Last week, the WSJ reported that some companies may have found another way to be “creative” when it comes to reporting their results – and it’s attracted interest from SEC Enforcement. Here’s an excerpt:
Enforcement officials at the Securities and Exchange Commission have sent queries to at least 10 companies, asking the firms to provide information about accounting adjustments that could push their reported earnings per share higher, one person familiar with the matter said.
The queries follow the release of an academic paper that found evidence of companies nudging up earnings results. The academic research found the number “4” appeared at an abnormally low rate in the tenths place of companies’ earnings per share. Reporting that figure as “5” or higher allows a firm to round up its earnings per share another cent. For instance, a company with earnings of 55.4 cents a share would round to 55 cents a share, while a company with earnings of 55.5 cents a share would round to 56 cents.
What’s kind of puzzling is how long it’s taken for this alleged practice to draw attention from regulators. Warren Buffett actually raised this issue – and cited the study referenced in the WSJ article – at the 2010 Berkshire-Hathaway annual meeting.
Board Oversight: Updating Caremark for the #MeToo Era?
We’ve previously blogged about the increasing focus on the board’s oversight responsibilities in the area of sexual harassment. This Cleary Gottlieb blog suggests that the principles underlying Delaware’s Caremark doctrine might well provide the basis for an expanded concept of what’s required of corporate boards in the #MeToo era. This excerpt explains:
Chancellor Allen anticipates today’s business challenge for directors by expressly premising his holding on moral considerations: “one wonders on what moral basis might shareholders attack a good faith business decision of a director as ‘unreasonable’ or ‘irrational’” (emphasis added). That is not to say that the Caremark opinion suggests that moral failures should be a basis for director liability.
Rather, the Caremark opinion suggests that the standard for director liability should in some way reflect the moral issues at stake: asking whether there is a moral basis for the courts to hold directors liable for not ferreting out an obscure compliance failure that results in a modest financial penalty is also by implication asking whether there is a moral basis for the courts to not hold directors liable for turning a blind eye to issues of great political, social or cultural consequence.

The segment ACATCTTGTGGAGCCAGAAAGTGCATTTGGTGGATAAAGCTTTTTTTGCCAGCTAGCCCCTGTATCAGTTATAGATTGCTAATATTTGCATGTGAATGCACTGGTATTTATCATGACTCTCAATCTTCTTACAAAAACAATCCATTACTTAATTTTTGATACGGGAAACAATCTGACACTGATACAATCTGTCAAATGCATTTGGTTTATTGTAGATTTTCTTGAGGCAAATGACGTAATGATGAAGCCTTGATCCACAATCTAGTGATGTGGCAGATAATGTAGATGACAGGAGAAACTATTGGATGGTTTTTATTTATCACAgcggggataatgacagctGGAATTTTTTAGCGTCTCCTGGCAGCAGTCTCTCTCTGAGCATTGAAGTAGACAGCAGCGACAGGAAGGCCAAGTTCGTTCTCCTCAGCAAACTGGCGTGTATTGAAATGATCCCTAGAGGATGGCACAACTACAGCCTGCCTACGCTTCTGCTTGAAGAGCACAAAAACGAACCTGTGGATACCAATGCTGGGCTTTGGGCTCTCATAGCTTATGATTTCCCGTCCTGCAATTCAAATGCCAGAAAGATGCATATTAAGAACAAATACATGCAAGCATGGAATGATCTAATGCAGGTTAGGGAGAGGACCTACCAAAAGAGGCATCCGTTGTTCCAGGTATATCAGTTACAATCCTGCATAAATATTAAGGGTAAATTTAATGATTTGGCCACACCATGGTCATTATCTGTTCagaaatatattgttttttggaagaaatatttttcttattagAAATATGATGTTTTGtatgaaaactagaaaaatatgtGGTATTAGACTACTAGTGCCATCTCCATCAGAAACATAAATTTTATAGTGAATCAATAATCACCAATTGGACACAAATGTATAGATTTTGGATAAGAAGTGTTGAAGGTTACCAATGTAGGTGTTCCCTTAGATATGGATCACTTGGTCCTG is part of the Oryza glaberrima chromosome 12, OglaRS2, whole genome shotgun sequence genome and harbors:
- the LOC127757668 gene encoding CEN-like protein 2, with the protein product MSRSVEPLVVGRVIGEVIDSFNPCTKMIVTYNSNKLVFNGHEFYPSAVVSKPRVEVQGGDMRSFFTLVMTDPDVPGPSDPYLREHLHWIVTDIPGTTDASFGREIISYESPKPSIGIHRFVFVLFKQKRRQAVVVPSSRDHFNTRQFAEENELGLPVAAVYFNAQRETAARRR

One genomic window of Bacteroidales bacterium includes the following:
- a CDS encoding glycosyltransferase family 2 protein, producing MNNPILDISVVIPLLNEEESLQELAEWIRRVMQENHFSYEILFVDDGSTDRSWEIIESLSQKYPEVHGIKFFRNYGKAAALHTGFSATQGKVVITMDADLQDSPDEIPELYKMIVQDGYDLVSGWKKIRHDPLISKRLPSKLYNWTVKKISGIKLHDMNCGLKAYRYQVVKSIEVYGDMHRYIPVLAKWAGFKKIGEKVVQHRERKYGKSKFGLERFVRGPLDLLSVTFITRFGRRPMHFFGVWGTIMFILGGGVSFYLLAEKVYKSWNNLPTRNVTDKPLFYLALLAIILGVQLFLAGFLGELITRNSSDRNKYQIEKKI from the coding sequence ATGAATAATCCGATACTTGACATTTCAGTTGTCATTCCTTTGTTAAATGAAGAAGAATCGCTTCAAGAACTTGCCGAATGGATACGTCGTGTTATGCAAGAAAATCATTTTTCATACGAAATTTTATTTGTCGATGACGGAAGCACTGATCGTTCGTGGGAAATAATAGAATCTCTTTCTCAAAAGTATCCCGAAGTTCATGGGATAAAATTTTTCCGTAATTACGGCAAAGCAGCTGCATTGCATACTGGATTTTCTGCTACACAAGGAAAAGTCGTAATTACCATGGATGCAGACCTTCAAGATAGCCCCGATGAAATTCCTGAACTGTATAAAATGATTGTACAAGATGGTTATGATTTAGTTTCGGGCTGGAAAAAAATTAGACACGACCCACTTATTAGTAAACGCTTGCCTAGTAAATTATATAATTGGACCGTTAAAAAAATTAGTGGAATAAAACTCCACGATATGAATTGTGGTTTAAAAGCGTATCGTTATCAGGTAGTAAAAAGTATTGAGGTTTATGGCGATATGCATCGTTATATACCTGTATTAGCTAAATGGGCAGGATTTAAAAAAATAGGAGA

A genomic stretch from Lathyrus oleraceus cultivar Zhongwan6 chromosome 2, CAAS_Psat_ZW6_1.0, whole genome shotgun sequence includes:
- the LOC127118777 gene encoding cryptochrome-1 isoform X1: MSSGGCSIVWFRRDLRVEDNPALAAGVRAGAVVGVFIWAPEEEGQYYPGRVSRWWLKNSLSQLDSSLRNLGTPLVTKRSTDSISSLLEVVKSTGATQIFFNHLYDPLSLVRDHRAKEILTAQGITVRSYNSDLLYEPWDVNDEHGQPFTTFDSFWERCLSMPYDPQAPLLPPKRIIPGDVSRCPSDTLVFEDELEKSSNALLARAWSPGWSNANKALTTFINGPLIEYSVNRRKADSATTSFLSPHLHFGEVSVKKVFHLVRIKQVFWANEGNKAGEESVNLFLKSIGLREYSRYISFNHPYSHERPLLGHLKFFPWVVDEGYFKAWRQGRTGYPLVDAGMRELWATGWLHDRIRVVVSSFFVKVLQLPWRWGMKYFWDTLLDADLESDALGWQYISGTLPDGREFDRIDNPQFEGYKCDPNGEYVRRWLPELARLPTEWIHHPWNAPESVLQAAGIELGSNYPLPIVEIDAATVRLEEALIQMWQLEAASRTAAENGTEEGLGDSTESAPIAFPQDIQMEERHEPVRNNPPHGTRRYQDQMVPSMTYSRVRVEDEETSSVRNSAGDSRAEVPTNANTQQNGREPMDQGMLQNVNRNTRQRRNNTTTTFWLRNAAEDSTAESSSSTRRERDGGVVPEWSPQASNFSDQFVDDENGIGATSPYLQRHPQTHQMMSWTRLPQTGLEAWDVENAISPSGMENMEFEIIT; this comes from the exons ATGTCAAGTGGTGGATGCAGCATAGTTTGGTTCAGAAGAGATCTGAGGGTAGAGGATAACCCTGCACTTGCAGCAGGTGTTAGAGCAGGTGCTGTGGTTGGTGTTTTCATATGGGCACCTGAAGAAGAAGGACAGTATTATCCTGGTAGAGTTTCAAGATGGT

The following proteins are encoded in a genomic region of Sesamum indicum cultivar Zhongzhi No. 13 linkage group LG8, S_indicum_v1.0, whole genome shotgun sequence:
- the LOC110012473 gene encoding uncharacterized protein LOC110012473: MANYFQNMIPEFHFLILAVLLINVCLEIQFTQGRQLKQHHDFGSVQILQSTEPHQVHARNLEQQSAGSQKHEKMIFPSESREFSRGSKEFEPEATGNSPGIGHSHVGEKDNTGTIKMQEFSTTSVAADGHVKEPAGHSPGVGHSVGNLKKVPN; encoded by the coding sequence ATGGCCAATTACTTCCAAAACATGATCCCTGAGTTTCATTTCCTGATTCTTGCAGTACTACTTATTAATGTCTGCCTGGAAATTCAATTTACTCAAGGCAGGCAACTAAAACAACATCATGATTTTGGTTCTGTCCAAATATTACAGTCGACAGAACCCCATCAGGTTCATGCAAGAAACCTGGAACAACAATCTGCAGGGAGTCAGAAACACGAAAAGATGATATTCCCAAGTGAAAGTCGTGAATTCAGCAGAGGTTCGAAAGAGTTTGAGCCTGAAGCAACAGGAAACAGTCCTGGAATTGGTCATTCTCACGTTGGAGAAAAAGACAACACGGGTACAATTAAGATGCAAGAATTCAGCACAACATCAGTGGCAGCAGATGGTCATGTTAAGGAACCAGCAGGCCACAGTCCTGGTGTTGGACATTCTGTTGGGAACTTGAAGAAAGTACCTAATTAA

For those who consider social issues as being beyond the responsibility of corporate boards, the blog cautions that Caremark’s “duty of attention” may provide the moral basis for judging directors based on how they deal with these issues.
Cybersecurity: What to Think About When Buying Cyber Insurance
Earlier this year, we blogged about efforts by some of the nation’s largest companies to get into the cyber insurance game. Now this Wachtell memo has some advice for those on the buy side about what they should consider when shopping for coverage. This excerpt addresses coverage for “preexisting conditions”:
Companies should understand whether a policy will restrict coverage for breaches stemming from conditions existing at the time the policy is purchased. While sometimes explicit, such limitations can also be implicated through the use of a “retroactive date” for the start of coverage. As some cyber events are caused by a latent, sometimes long-existing, vulnerability in a company’s infrastructure, this type of carveout could result in a significant gap in coverage.
Other topics include coverage of third party claims, the need to ensure that policy provisions are consistent with cyber-incident response plans, & coverage for data under the control of third parties.
– John Jenkins